My dear, if you are really a sincere, self-respecting girl, and the gentleman has the character that you ascribe to him, write him a letter stating frankly that you unwittingly insulted him; that you are ashamed of yourself, and want to be forgiven. That may “right matters” in your individual case, and it may not. It depends on whether the gentleman is high-minded and unselfish, and so deeply attached to you that he is able to overlook your faults.


Oh, dear! Isabella wasn’t very sympathetic to the young lady’s plight, was she?

Do you think Isabella gave her good advice?

How would you react if you received a marriage proposal by mail?

The Pansy Tree

Publishing The Pansy magazine was a family affair. Every two weeks Isabella and her husband edited a new issue of the juvenile magazine. Each issue featured stories that were both instructive and entertaining, as well as articles about foreign lands and lessons on nature and science.

But perhaps the feature Isabella loved most was “The P. S. Corner.” In this column she printed letters she received from members of The Pansy Society. Children joined the society simply by pledging to overcome a fault (such as arguing with a sister, or shirking chores) with Jesus’ help.

Every month, hundreds of children wrote letters to The Pansy to tell of their pledges, their successes and their failures. Isabella treasured the letters, and called Pansy Society members her “blossoms.”

Even more importantly, Isabella answered all the letters! Sometimes she replied with congratulations, sometimes with encouragement and sympathy, as in this short note to Bessie from Nebraska:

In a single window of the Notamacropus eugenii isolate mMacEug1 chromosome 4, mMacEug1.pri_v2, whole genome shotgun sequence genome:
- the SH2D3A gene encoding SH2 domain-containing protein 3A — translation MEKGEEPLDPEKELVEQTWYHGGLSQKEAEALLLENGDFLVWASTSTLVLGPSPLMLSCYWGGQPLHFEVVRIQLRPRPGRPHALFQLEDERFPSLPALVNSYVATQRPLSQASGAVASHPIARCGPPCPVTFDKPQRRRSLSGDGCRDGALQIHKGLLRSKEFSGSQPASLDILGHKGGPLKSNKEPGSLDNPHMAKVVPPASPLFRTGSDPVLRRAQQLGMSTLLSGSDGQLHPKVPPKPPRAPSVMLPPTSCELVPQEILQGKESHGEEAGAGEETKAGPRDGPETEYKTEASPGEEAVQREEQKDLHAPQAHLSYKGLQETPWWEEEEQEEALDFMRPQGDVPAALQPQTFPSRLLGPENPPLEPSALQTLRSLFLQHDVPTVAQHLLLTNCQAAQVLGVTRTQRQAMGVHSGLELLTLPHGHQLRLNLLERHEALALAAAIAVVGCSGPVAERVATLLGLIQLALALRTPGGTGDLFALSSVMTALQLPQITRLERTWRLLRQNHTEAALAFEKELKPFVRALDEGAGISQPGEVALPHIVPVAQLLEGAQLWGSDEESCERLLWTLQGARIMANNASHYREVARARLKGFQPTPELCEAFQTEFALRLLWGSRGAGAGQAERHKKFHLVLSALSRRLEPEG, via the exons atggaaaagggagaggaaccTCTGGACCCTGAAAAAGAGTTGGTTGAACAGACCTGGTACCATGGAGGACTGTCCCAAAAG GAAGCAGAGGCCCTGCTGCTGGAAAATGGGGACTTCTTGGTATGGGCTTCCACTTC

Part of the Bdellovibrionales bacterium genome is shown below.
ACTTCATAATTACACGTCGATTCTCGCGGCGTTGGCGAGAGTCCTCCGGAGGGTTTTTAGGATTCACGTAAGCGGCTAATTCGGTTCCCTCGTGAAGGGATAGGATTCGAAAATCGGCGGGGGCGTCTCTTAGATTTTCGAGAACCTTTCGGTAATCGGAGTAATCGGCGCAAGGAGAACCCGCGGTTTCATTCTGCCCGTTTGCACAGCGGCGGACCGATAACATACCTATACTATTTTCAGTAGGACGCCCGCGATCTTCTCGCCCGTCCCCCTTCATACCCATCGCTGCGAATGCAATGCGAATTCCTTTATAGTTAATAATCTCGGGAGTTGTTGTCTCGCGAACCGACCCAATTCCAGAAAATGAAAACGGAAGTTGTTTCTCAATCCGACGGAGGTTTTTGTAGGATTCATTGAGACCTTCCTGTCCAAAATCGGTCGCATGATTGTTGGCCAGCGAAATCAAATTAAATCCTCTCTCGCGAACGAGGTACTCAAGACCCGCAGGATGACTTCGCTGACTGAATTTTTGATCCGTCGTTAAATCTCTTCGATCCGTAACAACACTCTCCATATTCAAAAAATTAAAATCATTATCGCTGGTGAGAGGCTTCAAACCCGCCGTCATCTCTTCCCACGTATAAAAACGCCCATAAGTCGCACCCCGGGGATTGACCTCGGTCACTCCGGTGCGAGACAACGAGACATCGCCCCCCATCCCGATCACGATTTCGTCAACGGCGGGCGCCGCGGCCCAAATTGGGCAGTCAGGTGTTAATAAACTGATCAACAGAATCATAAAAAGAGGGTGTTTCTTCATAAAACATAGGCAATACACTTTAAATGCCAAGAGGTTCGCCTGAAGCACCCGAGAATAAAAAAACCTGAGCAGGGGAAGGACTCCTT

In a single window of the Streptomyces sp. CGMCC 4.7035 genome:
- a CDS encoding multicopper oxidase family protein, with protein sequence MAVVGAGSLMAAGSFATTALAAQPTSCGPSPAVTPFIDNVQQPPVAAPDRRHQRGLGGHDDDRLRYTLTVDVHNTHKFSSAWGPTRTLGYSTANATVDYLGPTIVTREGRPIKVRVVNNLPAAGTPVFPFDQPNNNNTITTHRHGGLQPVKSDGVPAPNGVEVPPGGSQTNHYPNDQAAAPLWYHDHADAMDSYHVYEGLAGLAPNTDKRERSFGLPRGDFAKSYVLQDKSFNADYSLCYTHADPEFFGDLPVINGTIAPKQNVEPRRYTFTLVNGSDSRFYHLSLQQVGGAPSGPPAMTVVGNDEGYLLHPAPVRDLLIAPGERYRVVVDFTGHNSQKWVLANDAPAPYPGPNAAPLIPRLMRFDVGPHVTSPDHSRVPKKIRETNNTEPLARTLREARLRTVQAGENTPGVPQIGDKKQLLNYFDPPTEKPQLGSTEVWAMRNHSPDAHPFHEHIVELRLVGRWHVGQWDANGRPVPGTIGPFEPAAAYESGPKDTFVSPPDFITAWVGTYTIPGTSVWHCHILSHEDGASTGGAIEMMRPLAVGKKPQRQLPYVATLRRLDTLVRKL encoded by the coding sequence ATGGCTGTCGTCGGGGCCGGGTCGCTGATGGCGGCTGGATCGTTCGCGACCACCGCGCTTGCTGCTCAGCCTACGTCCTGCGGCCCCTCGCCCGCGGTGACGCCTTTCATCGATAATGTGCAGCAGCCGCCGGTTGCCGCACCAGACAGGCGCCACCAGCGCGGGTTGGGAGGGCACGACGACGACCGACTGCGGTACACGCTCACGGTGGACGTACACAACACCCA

Poor little blossom! It is very hard work to be unselfish, especially when so many grown people set us a bad example. Try hard, my dear.

Her “blossoms” adored her. So when an elementary school in Ravenna, Ohio planned an Arbor Day celebration in 1884, the children decided to plant a tree and name it Pansy, in honor of their favorite author.

Arbor Day at Fremont School, Santa Rosa, California; 1917

Isabella found out about it, and a few days after the Arbor Day ceremony, she sent the school a lovely letter.

Dear Young Blossoms:

How shall Pansy thank you for the sweet thought which made you choose out her from among all the people in this full world for the honor bestowed?

Oh, I hope the tree will grow, and grow, and spread out its branches, and cast its cool, restful shadows just as far as God meant it should, and do its own pleasant work in the world.

An Arbor Day ceremony at a small school in Massachusetts; 1915.

Later in the letter, Isabella reminded the young arborists that there was another tree—the tree of life—that was even more important:

Fair young blossoms, will you grow in beauty and bloom always for Jesus? Shall we gather, all of us, some day, under the branches of the tree of life, and talk the earth-story over?

She closed the letter to the children as she always did—with an earnest invitation to one day meet her in Heaven.

I do not know that I can ever stand under the shade of the green tree that you have so kindly named for me, but I feel sure of that other one. Will you all meet me there?

Your grateful friend,
Pansy

Her sweet letter to the children was printed in the local newspaper. You can read the entire letter by clicking on the image below.

Would you like to know more about the Pansy Society? Click here to read a previous post.

And you can click here to read a post about The Pansy magazine.